Photojournalism legend Terry Fincher dies
October 6, 2008
Terry Fincher, one of Fleet Street?s finest and best-loved photographers, has died aged 77 after battling a long illness.
Four-times winner of the British Press Photographer of the Year, Terry had a globe-trotting career which took him to many war-torn locations.
He also covered royal assignments and, along with his photographer daughter Jayne, built a close personal relationship with the late Princess of Wales.
Terry (pictured) covered the Suez crisis, the Vietnam War and the Troubles in Northern Ireland.
Amateur Photographer (AP) features editor Bob Aylott, a friend and former colleague, said today: ?Terry became weak and forgetful in his declining year, but still never left home without a camera in his pocket. His massive one-man retrospective exhibition organised by Getty Images – which ran for 6 weeks at Getty?s gallery earlier this year – was hailed as one of the most successful shows ever held.?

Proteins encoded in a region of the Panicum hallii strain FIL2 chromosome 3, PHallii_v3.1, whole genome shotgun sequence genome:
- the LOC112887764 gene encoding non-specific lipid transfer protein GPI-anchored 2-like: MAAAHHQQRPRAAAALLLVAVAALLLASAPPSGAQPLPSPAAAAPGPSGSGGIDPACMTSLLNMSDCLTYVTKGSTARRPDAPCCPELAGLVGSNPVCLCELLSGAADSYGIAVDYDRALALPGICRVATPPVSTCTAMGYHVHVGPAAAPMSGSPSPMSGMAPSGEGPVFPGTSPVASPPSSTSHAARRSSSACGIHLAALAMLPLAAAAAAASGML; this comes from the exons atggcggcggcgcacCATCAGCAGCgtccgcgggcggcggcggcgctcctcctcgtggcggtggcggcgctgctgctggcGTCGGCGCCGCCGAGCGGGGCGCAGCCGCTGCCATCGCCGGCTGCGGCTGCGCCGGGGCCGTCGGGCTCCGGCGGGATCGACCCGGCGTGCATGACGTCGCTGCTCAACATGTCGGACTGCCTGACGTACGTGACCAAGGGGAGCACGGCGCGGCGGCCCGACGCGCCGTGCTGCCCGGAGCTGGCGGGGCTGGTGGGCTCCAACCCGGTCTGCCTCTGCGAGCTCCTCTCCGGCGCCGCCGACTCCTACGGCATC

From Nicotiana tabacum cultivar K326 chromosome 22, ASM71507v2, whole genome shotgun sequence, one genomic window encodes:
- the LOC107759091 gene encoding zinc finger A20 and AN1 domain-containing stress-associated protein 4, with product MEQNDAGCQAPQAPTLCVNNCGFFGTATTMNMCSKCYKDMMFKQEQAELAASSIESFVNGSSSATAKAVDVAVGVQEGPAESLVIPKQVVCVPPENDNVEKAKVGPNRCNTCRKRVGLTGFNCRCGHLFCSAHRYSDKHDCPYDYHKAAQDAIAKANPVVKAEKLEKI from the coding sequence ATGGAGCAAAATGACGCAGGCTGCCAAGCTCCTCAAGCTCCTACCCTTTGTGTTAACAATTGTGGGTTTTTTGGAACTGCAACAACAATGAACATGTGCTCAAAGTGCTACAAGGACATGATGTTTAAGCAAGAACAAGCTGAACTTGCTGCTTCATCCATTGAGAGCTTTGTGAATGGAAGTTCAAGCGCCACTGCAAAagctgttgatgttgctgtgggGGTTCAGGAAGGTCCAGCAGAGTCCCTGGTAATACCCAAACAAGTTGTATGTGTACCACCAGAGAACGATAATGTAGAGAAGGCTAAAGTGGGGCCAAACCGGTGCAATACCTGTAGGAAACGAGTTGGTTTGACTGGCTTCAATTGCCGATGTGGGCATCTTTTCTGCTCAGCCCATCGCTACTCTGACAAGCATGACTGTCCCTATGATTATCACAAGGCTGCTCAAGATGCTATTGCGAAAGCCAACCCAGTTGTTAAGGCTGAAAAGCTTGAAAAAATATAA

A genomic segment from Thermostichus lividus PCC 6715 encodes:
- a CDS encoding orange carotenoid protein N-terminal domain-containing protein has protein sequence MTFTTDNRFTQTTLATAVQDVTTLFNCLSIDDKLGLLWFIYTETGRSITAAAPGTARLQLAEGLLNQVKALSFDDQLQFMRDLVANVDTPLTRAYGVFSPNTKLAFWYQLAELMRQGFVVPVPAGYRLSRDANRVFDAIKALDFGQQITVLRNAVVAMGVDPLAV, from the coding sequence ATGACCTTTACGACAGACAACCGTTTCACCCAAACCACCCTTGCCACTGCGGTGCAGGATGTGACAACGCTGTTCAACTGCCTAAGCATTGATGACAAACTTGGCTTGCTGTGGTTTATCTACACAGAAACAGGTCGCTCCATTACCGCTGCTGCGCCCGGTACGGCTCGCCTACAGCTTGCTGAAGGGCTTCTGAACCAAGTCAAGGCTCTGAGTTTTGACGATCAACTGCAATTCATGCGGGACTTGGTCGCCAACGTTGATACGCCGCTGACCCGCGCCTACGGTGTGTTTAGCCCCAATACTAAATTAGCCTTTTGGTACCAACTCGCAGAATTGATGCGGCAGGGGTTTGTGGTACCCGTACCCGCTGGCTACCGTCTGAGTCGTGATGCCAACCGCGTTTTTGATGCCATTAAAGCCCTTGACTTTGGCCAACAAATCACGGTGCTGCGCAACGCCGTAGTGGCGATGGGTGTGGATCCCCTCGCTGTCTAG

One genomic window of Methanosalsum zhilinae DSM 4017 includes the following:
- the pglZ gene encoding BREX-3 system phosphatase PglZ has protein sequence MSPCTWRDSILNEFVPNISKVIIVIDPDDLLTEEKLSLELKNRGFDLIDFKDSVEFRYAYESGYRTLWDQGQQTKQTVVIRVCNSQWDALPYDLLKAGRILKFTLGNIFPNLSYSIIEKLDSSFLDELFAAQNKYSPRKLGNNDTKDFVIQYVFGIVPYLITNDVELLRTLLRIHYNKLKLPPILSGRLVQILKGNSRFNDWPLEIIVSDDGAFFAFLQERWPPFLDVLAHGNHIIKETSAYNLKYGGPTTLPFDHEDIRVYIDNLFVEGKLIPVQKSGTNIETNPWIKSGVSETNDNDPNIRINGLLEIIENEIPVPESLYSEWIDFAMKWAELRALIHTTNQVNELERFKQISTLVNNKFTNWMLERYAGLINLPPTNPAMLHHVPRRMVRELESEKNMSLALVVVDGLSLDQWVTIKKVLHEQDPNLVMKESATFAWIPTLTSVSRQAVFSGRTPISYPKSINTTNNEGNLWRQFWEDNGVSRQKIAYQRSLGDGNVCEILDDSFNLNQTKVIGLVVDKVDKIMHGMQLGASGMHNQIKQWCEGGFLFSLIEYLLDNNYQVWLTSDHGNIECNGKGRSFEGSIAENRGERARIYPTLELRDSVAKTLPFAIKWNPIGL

Terry, who lived in Surrey, began his career as a messenger boy in 1945, when he carried a small fold-up camera in his pocket. Aged 15, he decided on a career in press photography.
His death, from liver cancer on 6 October, came just weeks after the death of his wife June on 19 September.
He leaves three daughters, Jayne, Sally and Lucy.
For a full obituary see forthcoming issues of AP.
Picture credit: Bob Aylott
Picture below: AP’s Bob Aylott interviewed Terry Fincher for the 23 February 2008 issue. Images published included this one of a US Marine from the Vietnam War, captured on film in 1968